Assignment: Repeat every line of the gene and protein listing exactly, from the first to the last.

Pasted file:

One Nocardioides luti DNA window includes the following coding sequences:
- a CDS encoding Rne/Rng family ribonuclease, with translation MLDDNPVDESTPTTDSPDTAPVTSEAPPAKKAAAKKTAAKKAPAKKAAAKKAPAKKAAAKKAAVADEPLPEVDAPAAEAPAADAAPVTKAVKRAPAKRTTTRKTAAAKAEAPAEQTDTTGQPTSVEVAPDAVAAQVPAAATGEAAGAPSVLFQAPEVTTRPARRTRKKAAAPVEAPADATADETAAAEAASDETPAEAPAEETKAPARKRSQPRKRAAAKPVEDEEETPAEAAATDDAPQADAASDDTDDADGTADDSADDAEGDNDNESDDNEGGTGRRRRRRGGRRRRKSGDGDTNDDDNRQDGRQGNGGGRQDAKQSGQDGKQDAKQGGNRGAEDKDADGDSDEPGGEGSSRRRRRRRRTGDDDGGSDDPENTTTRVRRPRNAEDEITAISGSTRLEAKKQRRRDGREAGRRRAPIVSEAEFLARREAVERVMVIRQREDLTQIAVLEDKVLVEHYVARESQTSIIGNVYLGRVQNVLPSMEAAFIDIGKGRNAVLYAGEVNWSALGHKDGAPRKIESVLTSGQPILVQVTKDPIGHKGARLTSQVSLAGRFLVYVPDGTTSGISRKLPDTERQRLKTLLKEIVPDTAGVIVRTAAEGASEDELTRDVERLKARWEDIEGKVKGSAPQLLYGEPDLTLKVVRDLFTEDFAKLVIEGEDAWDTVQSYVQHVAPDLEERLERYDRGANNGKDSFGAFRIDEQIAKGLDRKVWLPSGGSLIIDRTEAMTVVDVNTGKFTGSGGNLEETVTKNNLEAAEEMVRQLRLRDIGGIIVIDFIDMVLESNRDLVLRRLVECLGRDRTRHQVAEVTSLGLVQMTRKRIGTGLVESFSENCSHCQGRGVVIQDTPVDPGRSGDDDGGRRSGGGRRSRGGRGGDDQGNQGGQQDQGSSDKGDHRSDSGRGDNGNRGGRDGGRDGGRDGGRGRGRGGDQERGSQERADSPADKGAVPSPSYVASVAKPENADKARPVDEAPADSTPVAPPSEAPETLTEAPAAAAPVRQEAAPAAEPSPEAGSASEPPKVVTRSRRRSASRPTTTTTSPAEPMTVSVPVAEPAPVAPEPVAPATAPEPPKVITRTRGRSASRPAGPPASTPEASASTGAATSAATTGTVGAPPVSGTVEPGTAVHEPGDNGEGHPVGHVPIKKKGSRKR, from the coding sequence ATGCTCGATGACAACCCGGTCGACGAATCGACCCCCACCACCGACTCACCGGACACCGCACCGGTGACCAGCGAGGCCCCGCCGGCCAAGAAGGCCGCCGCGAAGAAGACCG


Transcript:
One Nocardioides luti DNA window includes the following coding sequences:
- a CDS encoding Rne/Rng family ribonuclease, with translation MLDDNPVDESTPTTDSPDTAPVTSEAPPAKKAAAKKTAAKKAPAKKAAAKKAPAKKAAAKKAAVADEPLPEVDAPAAEAPAADAAPVTKAVKRAPAKRTTTRKTAAAKAEAPAEQTDTTGQPTSVEVAPDAVAAQVPAAATGEAAGAPSVLFQAPEVTTRPARRTRKKAAAPVEAPADATADETAAAEAASDETPAEAPAEETKAPARKRSQPRKRAAAKPVEDEEETPAEAAATDDAPQADAASDDTDDADGTADDSADDAEGDNDNESDDNEGGTGRRRRRRGGRRRRKSGDGDTNDDDNRQDGRQGNGGGRQDAKQSGQDGKQDAKQGGNRGAEDKDADGDSDEPGGEGSSRRRRRRRRTGDDDGGSDDPENTTTRVRRPRNAEDEITAISGSTRLEAKKQRRRDGREAGRRRAPIVSEAEFLARREAVERVMVIRQREDLTQIAVLEDKVLVEHYVARESQTSIIGNVYLGRVQNVLPSMEAAFIDIGKGRNAVLYAGEVNWSALGHKDGAPRKIESVLTSGQPILVQVTKDPIGHKGARLTSQVSLAGRFLVYVPDGTTSGISRKLPDTERQRLKTLLKEIVPDTAGVIVRTAAEGASEDELTRDVERLKARWEDIEGKVKGSAPQLLYGEPDLTLKVVRDLFTEDFAKLVIEGEDAWDTVQSYVQHVAPDLEERLERYDRGANNGKDSFGAFRIDEQIAKGLDRKVWLPSGGSLIIDRTEAMTVVDVNTGKFTGSGGNLEETVTKNNLEAAEEMVRQLRLRDIGGIIVIDFIDMVLESNRDLVLRRLVECLGRDRTRHQVAEVTSLGLVQMTRKRIGTGLVESFSENCSHCQGRGVVIQDTPVDPGRSGDDDGGRRSGGGRRSRGGRGGDDQGNQGGQQDQGSSDKGDHRSDSGRGDNGNRGGRDGGRDGGRDGGRGRGRGGDQERGSQERADSPADKGAVPSPSYVASVAKPENADKARPVDEAPADSTPVAPPSEAPETLTEAPAAAAPVRQEAAPAAEPSPEAGSASEPPKVVTRSRRRSASRPTTTTTSPAEPMTVSVPVAEPAPVAPEPVAPATAPEPPKVITRTRGRSASRPAGPPASTPEASASTGAATSAATTGTVGAPPVSGTVEPGTAVHEPGDNGEGHPVGHVPIKKKGSRKR, from the coding sequence ATGCTCGATGACAACCCGGTCGACGAATCGACCCCCACCACCGACTCACCGGACACCGCACCGGTGACCAGCGAGGCCCCGCCGGCCAAGAAGGCCGCCGCGAAGAAGACCG